Maurice F. Rabb » Small Macular Hemorrhage

A 56 year old lady was referred because of a small macular hemorrhage and lipid in the left eye. She was asymptomatic.

In each eye, the acuity was 20/20, the media were clear, and there were multiple large confluent drusen in the macula.

The fluorescein angiogram showed early and late hyperfluorescence corresponding to the macular drusen. In the left macula, an area of hyperfluorescence adjacent to the hemorrhage and lipid was interpreted as probable choroidal neovascularization (CNV). This CNV was so subtle that it almost certainly would not have been detected were it not for the hemorrhage and lipid.

The area of CNV was treated with two spots of argon green photocoagulation. Examinations over the next seven months showed no evidence of leakage. The patient has maintained 20/20 in each eye although there is a scotoma OS corresponding to the area of laser treatment.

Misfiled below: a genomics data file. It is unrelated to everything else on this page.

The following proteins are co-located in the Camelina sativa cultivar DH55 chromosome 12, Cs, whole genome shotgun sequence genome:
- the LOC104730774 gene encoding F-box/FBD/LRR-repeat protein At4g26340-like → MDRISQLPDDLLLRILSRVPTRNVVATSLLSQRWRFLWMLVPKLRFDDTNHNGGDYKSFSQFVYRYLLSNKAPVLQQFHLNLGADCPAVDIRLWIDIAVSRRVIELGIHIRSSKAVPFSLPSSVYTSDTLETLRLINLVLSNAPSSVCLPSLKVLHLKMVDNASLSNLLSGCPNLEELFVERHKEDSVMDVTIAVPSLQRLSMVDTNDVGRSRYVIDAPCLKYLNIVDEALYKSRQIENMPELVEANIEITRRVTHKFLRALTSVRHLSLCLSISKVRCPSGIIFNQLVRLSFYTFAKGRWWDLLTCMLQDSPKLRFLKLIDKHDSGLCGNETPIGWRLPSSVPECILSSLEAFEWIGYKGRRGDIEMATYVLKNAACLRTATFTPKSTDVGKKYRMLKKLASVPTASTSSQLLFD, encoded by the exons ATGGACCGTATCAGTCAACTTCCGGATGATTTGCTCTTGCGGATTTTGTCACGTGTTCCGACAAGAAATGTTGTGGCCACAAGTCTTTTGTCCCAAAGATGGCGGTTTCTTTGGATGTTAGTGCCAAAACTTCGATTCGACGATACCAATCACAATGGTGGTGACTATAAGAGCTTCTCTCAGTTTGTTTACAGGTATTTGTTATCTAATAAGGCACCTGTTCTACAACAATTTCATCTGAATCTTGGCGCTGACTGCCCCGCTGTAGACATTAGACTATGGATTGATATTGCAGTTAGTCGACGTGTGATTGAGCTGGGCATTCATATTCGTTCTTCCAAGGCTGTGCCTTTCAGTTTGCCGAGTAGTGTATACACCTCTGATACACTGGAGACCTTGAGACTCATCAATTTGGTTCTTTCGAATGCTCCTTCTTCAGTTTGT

There are two points of interest in this case. The first is that the CNV represents the smallest ever seen by the author. The second is that the drusen in the left macula have virtually disappeared since the laser treatment.

The initial photographs and angiograms show nearly symmetric confluent drusen in the two eyes. Two months after treatment, January, 1993, the drusen in the superior half of the left macula appear less extensive. In March, 1993, four months after treatment, the asymmetry was even more dramatic. By June, 1993, seven months after treatment, the majority of drusen in the left macula were not visible ophthalmoscopically or angiographically. At the FA Club meeting, I plan to show photographs and angiograms from November, 1993 which will represent a one year follow-up.